Collectively, the data presented here identify a novel mechanism regulating FoxO-dependent transcriptional programmes, modulation of FoxO1 mRNA stability, which represents an additional layer in a complex network responsible for fine-tuning of FoxO activity. Recent studies in animal arthritis models have suggested that therapeutic targeting of PI3K signalling might be beneficial in RA.48–50 Although the contributions of FoxO activity to the antiarthritic effects of PI3K inhibitors have not been characterised, at least some effects of PI3K blockade can be attributed to cellular processes regulated by FoxO proteins.5 ,32 Our findings raise the possibility that targeting PI3Ks in RA might be partly hampered by JNK signalling and the subsequent lack of FoxO1 expression in cells exposed to inflammatory cytokines, at least in regard to PI3K inhibitor effects on cell proliferation and survival. Instead, therapeutic strategies directed against JNK, or upstream MAPK kinases (MKK)-4 and -7, may be more beneficial, as they would not only suppress inflammatory activation of immune and stromal cells,41 but also restore the capacity of FoxO1 to limit RA FLS proliferation and survival.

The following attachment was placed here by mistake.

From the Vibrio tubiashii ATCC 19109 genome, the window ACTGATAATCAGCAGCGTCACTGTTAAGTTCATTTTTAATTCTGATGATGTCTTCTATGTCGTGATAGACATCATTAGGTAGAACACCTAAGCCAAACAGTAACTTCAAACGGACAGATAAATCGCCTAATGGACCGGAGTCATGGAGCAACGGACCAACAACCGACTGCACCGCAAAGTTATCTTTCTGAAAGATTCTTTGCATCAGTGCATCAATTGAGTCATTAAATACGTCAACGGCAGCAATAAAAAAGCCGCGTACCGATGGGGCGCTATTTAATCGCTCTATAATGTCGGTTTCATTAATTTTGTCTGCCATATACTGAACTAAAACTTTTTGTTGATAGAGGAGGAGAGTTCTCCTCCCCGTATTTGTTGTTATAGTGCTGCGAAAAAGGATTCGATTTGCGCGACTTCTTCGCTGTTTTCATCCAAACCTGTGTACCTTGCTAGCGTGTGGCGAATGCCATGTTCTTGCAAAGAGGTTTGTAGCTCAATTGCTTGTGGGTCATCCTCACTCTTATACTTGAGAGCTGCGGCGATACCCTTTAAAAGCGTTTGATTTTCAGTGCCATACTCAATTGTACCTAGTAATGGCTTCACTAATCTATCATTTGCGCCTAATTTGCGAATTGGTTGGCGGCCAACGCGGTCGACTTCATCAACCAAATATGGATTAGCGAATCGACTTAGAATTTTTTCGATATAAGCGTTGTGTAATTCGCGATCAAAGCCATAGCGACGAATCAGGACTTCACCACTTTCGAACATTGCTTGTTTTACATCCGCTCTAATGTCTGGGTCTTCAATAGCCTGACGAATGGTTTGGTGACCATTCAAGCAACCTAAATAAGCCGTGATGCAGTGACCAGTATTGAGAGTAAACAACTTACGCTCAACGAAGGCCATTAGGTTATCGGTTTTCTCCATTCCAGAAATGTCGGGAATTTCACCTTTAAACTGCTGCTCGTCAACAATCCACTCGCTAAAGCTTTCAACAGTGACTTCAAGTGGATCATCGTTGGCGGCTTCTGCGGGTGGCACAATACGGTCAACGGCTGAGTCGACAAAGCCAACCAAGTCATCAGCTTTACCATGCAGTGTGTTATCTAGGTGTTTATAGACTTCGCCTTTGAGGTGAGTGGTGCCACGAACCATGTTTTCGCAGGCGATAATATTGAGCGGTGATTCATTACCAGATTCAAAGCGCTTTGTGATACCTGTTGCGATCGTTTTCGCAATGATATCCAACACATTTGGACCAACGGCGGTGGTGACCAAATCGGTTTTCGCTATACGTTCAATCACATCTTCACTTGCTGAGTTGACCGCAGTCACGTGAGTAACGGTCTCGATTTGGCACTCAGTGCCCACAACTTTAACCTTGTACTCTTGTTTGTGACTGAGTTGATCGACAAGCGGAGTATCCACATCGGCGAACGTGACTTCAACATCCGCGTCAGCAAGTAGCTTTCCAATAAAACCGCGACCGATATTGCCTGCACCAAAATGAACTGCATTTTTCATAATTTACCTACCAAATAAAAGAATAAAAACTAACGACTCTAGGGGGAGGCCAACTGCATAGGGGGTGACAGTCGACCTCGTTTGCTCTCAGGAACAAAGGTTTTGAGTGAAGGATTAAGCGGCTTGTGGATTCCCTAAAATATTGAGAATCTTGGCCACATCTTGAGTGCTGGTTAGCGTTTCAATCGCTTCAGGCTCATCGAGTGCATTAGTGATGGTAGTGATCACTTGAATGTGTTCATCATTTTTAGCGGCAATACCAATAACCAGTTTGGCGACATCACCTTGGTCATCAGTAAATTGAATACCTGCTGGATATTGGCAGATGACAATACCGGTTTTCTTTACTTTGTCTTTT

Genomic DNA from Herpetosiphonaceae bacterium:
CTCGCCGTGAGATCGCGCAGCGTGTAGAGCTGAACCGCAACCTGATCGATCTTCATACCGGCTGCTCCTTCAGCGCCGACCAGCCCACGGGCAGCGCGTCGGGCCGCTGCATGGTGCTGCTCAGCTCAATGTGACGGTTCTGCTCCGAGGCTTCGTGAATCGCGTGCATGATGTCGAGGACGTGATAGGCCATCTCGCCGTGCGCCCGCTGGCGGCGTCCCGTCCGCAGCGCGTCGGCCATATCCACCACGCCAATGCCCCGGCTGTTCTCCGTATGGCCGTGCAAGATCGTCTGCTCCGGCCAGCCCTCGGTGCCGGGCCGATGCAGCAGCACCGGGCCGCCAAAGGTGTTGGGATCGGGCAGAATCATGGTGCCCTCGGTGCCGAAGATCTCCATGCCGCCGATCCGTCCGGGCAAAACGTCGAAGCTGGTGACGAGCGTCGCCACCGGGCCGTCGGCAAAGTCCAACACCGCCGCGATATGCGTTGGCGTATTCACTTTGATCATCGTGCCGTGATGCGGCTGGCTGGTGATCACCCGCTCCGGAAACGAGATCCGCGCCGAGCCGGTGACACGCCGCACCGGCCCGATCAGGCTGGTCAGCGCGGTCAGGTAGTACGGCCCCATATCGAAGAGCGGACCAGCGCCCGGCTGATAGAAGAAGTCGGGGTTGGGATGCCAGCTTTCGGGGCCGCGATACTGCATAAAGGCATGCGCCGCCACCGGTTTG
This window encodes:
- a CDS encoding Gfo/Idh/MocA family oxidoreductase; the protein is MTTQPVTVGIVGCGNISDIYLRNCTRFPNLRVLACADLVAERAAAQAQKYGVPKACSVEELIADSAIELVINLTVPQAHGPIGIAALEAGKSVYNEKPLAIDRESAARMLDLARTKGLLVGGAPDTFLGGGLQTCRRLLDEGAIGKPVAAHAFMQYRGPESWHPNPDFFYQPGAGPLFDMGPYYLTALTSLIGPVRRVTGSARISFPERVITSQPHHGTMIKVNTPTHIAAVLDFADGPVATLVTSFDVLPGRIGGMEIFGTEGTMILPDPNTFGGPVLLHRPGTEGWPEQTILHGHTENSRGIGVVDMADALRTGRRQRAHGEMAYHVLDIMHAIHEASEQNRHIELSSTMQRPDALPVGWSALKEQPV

Acknowledgments

We would like to thank Dr O Korchynskyi for assistance with amplification and titration of adenoviral vectors, as well as Dr M W Tang and Dr D M Gerlag for providing us with patient material and clinical information. We would also like to thank Ms Beatriz Malvar Fernandez for technical support.

References

Supplementary materials

  • Supplementary Data

    This web only file has been produced by the BMJ Publishing Group from an electronic file supplied by the author(s) and has not been edited for content.

    Files in this Data Supplement:

Footnotes

  • Handling editor Tore K Kvien

  • AMG and CA contributed equally to this work.

  • Contributors Conception and design, acquisition of data or analysis and interpretation of data: AMG, CA, LMH and KAR. Drafting the article or revising it critically for important intellectual content: AMG, LGMvB, PPT and KAR. Final approval of the version published: AMG, CA, LMH, LGMvB, PPT and KAR.

  • Competing interests None.

  • Ethics approval Medical Ethics Committee of the Academic Medical Center, University of Amsterdam.

  • Provenance and peer review Not commissioned; externally peer reviewed.

Request Permissions

If you wish to reuse any or all of this article please use the link below which will take you to the Copyright Clearance Center’s RightsLink service. You will be able to get a quick price and instant permission to reuse the content in many different ways.